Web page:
will be wiped out or diminished, perhaps irrecoverably.  It makes no
   difference whether the task be tracking, racing, or pit fighting; the
   same criterion applies.  To the members of the bull breeds list, all
   this is going to sound familiar. But I'll say it again: the proof is
   in the pudding.  For centuries, those who bred dogs for bull-baiting
   or pit fighting didn't give a damn what their dogs LOOKED LIKE.  All
   they cared about was whether or not the dogs were successful at what
   they did. That was the sole criterion for selecting dogs for breeding.
   For this reason, performance-bred APBT's show a very wide range of 
   variation in phenotype, since they were never, at least until 
   very recently, bred for conformation.  But, no matter what it 
   looked like, there's no way you would ever mistake a real APBT
   for anything else if you saw the way it fought.  The quality
   that enables an APBT to defeat any other breed of dog, even a dog four
   or five times heavier, is not evident in the dog's phenotype.  Neither
   the APBT's impressive jaw strength nor the explosive muscular power
   of its torso are enough to explain why a game 50-lb. APBT can always
   overcome a 120-lb. Rottweiler or a 200-lb. Mastiff or Tosa.  It is
   gameness, the quality of never quitting in spite of exhaustion, blood
   loss and broken bones, that enables a performance-bred APBT to 
   prevail against such odds.  No other breed has even a quarter of the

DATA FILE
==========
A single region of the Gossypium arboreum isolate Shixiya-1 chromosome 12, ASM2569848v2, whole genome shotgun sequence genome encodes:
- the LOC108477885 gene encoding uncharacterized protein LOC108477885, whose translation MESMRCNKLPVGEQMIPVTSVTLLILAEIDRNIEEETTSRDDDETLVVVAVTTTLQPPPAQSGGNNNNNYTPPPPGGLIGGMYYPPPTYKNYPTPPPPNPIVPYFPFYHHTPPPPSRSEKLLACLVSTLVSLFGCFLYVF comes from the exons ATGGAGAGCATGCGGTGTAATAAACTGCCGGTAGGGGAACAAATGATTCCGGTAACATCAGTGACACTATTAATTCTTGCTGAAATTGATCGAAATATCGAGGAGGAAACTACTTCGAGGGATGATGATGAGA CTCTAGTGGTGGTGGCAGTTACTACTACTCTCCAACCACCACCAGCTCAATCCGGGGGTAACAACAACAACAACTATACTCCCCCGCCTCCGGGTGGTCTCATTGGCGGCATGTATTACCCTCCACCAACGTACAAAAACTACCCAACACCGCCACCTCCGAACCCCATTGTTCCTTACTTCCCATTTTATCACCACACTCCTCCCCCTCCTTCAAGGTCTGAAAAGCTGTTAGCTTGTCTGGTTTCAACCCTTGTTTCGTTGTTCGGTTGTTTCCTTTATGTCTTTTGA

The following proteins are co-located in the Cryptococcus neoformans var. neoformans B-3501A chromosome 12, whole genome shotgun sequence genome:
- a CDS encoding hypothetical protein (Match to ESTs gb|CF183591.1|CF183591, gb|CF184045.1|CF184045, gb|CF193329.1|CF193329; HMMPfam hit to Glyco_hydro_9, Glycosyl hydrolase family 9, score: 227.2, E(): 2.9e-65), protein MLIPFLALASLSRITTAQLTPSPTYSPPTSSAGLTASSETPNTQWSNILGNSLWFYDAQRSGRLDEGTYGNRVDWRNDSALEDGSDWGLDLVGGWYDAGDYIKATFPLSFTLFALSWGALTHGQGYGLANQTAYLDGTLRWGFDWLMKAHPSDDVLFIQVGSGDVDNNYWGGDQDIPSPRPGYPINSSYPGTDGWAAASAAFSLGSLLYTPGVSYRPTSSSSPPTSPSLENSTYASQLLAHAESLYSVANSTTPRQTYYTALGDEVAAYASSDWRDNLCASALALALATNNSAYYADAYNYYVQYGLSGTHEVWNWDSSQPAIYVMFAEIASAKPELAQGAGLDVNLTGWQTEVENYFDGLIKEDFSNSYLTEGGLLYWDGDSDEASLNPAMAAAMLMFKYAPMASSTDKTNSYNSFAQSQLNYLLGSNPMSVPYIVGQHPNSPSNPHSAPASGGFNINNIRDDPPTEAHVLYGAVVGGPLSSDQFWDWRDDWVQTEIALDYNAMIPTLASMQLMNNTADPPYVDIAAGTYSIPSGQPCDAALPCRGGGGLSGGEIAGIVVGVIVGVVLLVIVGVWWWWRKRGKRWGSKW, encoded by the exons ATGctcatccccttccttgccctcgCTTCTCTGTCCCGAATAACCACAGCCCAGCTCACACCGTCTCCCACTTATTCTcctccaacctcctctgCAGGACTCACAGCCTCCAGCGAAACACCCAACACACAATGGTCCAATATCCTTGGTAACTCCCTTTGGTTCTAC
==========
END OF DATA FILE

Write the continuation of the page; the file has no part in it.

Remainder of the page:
APBT's gameness.  And this extraordinary quality could only have been
   built up gradually over countless generations by a strict application
   of the basic rule of performance breeding described above.

   Breeding dogs for the looks that you think will enable them to perform
   a given task is a wrong-headed approach to performance breeding, yet
   this is precisely the approach advocated by many AKC breed clubs.
   These clubs try to make the ex post facto conformation standard seem as
   though it preceded the actual performance-based evolution of working
   breeds. Conformation breeding for the sake of performance only makes
   sense if motivated by nostalgia for a performance breed that no longer
   exists, having been bred out of existence in the production of a show
   dog with a only superficial resemblance to it.  As I understand it,
   such was the motivation of the various recent efforts to create a better
   facsimile of the original bulldog of yore.  Yet it makes no sense at
   all to try to improve performance by breeding according to a conformation
   standard when there is already a stock of performance-bred dogs that
   have an unbroken continuity to the performance breeding of the past--
   as in the case of APBT's.

   A lot of people who don't know APBT's wrongly assume that the things
   that make a dog APPEAR tough--a massive head, a barrel chest, and a